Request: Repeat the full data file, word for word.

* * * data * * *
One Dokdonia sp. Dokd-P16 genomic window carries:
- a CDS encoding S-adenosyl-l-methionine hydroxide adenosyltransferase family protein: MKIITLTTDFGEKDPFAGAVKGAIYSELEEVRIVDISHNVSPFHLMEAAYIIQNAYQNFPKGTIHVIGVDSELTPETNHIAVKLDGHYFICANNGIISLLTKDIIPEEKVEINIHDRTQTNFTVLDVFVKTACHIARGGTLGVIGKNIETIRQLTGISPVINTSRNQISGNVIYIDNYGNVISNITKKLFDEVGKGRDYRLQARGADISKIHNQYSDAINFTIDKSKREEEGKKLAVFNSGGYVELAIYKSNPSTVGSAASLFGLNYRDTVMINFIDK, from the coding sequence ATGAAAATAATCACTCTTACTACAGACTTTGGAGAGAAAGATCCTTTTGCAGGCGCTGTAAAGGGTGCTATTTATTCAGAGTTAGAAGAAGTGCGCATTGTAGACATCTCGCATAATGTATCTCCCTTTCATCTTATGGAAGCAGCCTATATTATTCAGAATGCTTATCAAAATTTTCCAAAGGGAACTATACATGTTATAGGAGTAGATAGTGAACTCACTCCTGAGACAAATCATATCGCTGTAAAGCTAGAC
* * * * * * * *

One Dokdonia sp. Dokd-P16 genomic window carries:
- a CDS encoding S-adenosyl-l-methionine hydroxide adenosyltransferase family protein: MKIITLTTDFGEKDPFAGAVKGAIYSELEEVRIVDISHNVSPFHLMEAAYIIQNAYQNFPKGTIHVIGVDSELTPETNHIAVKLDGHYFICANNGIISLLTKDIIPEEKVEINIHDRTQTNFTVLDVFVKTACHIARGGTLGVIGKNIETIRQLTGISPVINTSRNQISGNVIYIDNYGNVISNITKKLFDEVGKGRDYRLQARGADISKIHNQYSDAINFTIDKSKREEEGKKLAVFNSGGYVELAIYKSNPSTVGSAASLFGLNYRDTVMINFIDK, from the coding sequence ATGAAAATAATCACTCTTACTACAGACTTTGGAGAGAAAGATCCTTTTGCAGGCGCTGTAAAGGGTGCTATTTATTCAGAGTTAGAAGAAGTGCGCATTGTAGACATCTCGCATAATGTATCTCCCTTTCATCTTATGGAAGCAGCCTATATTATTCAGAATGCTTATCAAAATTTTCCAAAGGGAACTATACATGTTATAGGAGTAGATAGTGAACTCACTCCTGAGACAAATCATATCGCTGTAAAGCTAGAC